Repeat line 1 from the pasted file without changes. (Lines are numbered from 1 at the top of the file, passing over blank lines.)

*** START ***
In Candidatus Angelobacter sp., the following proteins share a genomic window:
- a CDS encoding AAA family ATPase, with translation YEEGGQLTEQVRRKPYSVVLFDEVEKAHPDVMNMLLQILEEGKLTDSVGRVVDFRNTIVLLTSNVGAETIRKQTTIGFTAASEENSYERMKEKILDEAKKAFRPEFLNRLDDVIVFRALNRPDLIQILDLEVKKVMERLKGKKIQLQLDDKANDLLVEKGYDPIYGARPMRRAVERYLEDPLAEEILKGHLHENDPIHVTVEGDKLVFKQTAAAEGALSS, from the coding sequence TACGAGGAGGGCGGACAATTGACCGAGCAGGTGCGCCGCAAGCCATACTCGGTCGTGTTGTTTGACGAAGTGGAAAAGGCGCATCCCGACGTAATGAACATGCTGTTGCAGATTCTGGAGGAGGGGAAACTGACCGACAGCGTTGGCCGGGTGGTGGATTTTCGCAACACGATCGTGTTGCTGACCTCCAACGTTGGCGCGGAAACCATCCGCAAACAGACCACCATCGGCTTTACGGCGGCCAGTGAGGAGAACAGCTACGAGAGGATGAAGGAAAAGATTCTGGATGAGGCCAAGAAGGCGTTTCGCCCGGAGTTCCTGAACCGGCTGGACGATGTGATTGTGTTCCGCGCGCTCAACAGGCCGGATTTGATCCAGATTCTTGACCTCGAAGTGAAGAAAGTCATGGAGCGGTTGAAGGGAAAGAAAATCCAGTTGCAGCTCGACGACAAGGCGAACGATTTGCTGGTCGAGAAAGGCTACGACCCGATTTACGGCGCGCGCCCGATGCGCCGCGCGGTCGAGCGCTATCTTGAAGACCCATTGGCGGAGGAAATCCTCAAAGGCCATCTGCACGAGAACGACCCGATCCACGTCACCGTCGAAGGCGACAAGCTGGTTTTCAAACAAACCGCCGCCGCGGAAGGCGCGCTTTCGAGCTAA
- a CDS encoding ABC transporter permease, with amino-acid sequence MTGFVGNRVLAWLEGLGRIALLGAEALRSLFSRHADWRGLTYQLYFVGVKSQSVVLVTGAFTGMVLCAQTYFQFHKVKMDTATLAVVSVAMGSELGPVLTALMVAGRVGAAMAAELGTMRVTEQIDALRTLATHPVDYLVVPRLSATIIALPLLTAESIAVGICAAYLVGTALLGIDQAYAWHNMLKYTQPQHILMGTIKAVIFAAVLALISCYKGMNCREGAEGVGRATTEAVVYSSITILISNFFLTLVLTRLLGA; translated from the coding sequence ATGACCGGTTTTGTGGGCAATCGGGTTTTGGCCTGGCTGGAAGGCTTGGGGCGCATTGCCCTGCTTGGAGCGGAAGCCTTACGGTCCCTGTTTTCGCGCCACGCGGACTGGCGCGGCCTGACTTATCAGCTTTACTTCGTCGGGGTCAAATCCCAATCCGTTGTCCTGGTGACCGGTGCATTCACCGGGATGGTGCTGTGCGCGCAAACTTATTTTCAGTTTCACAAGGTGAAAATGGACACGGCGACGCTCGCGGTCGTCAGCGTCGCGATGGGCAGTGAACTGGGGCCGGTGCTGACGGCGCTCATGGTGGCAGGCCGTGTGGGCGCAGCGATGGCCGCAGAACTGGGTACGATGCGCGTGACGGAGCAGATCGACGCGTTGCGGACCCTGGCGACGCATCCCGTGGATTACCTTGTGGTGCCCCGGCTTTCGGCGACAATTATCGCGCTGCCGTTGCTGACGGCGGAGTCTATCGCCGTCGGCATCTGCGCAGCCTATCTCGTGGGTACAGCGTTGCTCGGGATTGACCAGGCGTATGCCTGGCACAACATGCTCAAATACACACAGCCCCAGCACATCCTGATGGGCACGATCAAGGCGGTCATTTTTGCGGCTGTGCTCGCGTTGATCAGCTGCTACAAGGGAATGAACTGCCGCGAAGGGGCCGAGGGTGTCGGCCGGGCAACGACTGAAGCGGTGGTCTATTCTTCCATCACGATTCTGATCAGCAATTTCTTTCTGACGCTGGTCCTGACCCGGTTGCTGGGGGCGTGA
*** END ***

In Candidatus Angelobacter sp., the following proteins share a genomic window: